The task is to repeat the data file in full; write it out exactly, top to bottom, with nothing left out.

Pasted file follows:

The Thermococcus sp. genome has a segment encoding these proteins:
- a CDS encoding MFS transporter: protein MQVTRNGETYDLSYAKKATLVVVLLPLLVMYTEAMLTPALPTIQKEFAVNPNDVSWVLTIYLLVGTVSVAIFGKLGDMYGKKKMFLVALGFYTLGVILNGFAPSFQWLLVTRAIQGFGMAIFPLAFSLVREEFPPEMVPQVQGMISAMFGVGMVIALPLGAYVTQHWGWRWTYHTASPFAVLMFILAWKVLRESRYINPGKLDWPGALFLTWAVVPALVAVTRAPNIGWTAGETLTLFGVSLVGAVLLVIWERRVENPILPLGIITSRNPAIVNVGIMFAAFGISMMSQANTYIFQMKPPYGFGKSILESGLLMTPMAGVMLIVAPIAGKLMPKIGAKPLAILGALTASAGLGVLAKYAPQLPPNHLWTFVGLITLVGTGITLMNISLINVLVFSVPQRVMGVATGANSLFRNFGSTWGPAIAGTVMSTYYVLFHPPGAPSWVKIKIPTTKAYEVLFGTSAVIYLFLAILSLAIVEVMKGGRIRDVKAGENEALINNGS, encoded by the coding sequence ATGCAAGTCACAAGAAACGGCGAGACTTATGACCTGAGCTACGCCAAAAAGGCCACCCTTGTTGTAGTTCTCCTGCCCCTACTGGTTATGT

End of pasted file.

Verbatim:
The Thermococcus sp. genome has a segment encoding these proteins:
- a CDS encoding MFS transporter: protein MQVTRNGETYDLSYAKKATLVVVLLPLLVMYTEAMLTPALPTIQKEFAVNPNDVSWVLTIYLLVGTVSVAIFGKLGDMYGKKKMFLVALGFYTLGVILNGFAPSFQWLLVTRAIQGFGMAIFPLAFSLVREEFPPEMVPQVQGMISAMFGVGMVIALPLGAYVTQHWGWRWTYHTASPFAVLMFILAWKVLRESRYINPGKLDWPGALFLTWAVVPALVAVTRAPNIGWTAGETLTLFGVSLVGAVLLVIWERRVENPILPLGIITSRNPAIVNVGIMFAAFGISMMSQANTYIFQMKPPYGFGKSILESGLLMTPMAGVMLIVAPIAGKLMPKIGAKPLAILGALTASAGLGVLAKYAPQLPPNHLWTFVGLITLVGTGITLMNISLINVLVFSVPQRVMGVATGANSLFRNFGSTWGPAIAGTVMSTYYVLFHPPGAPSWVKIKIPTTKAYEVLFGTSAVIYLFLAILSLAIVEVMKGGRIRDVKAGENEALINNGS, encoded by the coding sequence ATGCAAGTCACAAGAAACGGCGAGACTTATGACCTGAGCTACGCCAAAAAGGCCACCCTTGTTGTAGTTCTCCTGCCCCTACTGGTTATGT